If there's one shot you need to master, it's the jab. The can opener of punches results in any number of punches and prepares you for your next punch. No punch is used more often than the jab, so be sure to work on that one. The jab can be used in many ways, to find your range, to set up the next shot, to distract the opponent, to pat them down, so don't underestimate its effectiveness. It can also be performed in a variety of ways: the standard jab, the screw jab, the "up" jab, bottom-up, the flick jab, the jab to the body, first up and then down, and vice versa. An extremely versatile shot. Great boxers will always have outstanding jabs. Check out the jabs of great boxers like Muhammad Ali and Larry Holmes.This gives you a good idea of ​​how to properly hit a jab


It doesn't have to be as extravagant as with Pernell Whitaker, or the bob and weave perfected by the great Mike Tyson. As long as you can dodge a punch, even by 1cm, you've done your job.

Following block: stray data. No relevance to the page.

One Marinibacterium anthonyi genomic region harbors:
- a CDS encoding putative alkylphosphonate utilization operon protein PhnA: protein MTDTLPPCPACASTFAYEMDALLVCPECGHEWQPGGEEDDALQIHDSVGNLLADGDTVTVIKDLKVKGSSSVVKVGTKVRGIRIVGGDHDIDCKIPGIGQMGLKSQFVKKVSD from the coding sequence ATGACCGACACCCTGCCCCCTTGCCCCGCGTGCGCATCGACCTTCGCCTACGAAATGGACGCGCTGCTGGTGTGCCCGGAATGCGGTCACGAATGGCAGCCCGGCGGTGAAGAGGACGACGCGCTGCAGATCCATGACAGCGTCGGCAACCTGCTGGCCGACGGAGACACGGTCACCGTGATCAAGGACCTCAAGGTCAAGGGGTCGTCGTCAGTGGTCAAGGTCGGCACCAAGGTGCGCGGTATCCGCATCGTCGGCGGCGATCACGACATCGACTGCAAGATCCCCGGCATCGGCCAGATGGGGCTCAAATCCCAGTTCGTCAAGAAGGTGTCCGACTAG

Boxers like Julio Cesar Chavez Snr. or Roberto Duran were experts at moving just enough to avoid the punch.
Move your head! And it does so efficiently and with little effort. Of course, if you find
that you find it easier to do larger and rolling movements, that's okay too. The point here is to make sure your head is moving and staying that way. Boxing is about punching without getting hit yourself. If your head isn't moving, you'll get hit a lot more often. Learn to incorporate head movement into your basic boxing moves so it becomes a natural pattern. Add slides/slips and avoidance moves when shadow boxing after a punch or combo, and add head moves when moving around the ring. Don't be a fixed target and don't let your opponent hit you.


It goes without saying that when you build a house you need to build a solid foundation without the house wobbling and collapsing. Footwork is the foundation of your boxing. If you don't have footwork, you won't hit as hard because you're not balanced properly, and conversely, if you're not balanced properly, you're easier to knock over.